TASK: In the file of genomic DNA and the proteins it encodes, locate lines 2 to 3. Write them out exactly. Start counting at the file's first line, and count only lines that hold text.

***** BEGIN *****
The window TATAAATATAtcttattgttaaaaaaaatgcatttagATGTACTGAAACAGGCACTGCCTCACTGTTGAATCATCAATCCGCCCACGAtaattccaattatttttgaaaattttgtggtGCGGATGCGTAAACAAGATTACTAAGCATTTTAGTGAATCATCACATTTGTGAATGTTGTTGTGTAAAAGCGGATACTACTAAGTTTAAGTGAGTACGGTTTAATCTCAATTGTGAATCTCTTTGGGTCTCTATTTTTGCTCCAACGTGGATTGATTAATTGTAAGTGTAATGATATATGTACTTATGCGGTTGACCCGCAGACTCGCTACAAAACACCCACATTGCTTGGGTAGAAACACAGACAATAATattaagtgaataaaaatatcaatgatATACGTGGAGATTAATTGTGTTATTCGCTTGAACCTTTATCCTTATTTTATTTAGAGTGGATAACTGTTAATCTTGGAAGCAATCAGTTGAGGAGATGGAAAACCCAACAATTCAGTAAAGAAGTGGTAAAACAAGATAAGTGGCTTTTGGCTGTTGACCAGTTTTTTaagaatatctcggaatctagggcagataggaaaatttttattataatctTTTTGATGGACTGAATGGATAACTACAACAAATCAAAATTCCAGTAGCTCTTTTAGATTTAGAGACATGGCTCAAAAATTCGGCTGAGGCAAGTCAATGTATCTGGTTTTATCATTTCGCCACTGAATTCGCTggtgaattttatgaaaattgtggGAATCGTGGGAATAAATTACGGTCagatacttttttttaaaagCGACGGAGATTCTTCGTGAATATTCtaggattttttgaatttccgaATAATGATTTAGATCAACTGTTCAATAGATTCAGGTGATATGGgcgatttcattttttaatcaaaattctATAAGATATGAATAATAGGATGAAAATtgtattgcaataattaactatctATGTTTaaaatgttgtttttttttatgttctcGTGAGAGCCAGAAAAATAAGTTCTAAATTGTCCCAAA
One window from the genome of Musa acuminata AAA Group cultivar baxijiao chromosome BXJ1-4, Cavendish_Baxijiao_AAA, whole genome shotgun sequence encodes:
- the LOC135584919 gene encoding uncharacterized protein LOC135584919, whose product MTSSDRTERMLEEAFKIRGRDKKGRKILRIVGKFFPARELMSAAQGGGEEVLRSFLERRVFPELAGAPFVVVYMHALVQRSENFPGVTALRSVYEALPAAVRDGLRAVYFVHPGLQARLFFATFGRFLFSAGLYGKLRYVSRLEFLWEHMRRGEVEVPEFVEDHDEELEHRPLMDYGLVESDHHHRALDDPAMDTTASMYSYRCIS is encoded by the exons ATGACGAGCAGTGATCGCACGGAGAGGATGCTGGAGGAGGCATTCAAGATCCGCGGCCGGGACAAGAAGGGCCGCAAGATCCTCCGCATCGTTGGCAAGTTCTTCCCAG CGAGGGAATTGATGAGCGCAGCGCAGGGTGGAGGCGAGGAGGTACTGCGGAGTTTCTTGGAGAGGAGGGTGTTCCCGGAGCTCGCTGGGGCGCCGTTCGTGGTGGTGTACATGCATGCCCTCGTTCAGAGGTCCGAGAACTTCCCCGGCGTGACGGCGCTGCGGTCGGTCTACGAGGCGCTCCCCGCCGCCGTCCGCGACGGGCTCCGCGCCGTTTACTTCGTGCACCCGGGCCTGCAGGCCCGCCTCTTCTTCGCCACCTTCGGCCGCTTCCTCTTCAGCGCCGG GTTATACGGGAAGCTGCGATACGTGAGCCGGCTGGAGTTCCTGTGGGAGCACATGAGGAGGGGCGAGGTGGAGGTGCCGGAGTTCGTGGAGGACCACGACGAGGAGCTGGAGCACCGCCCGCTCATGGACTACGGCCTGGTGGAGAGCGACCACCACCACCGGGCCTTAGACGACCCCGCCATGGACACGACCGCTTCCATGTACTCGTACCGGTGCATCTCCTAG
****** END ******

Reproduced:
One window from the genome of Musa acuminata AAA Group cultivar baxijiao chromosome BXJ1-4, Cavendish_Baxijiao_AAA, whole genome shotgun sequence encodes:
- the LOC135584919 gene encoding uncharacterized protein LOC135584919, whose product MTSSDRTERMLEEAFKIRGRDKKGRKILRIVGKFFPARELMSAAQGGGEEVLRSFLERRVFPELAGAPFVVVYMHALVQRSENFPGVTALRSVYEALPAAVRDGLRAVYFVHPGLQARLFFATFGRFLFSAGLYGKLRYVSRLEFLWEHMRRGEVEVPEFVEDHDEELEHRPLMDYGLVESDHHHRALDDPAMDTTASMYSYRCIS is encoded by the exons ATGACGAGCAGTGATCGCACGGAGAGGATGCTGGAGGAGGCATTCAAGATCCGCGGCCGGGACAAGAAGGGCCGCAAGATCCTCCGCATCGTTGGCAAGTTCTTCCCAG CGAGGGAATTGATGAGCGCAGCGCAGGGTGGAGGCGAGGAGGTACTGCGGAGTTTCTTGGAGAGGAGGGTGTTCCCGGAGCTCGCTGGGGCGCCGTTCGTGGTGGTGTACATGCATGCCCTCGTTCAGAGGTCCGAGAACTTCCCCGGCGTGACGGCGCTGCGGTCGGTCTACGAGGCGCTCCCCGCCGCCGTCCGCGACGGGCTCCGCGCCGTTTACTTCGTGCACCCGGGCCTGCAGGCCCGCCTCTTCTTCGCCACCTTCGGCCGCTTCCTCTTCAGCGCCGG GTTATACGGGAAGCTGCGATACGTGAGCCGGCTGGAGTTCCTGTGGGAGCACATGAGGAGGGGCGAGGTGGAGGTGCCGGAGTTCGTGGAGGACCACGACGAGGAGCTGGAGCACCGCCCGCTCATGGACTACGGCCTGGTGGAGAGCGACCACCACCACCGGGCCTTAGACGACCCCGCCATGGACACGACCGCTTCCATGTACTCGTACCGGTGCATCTCCTAG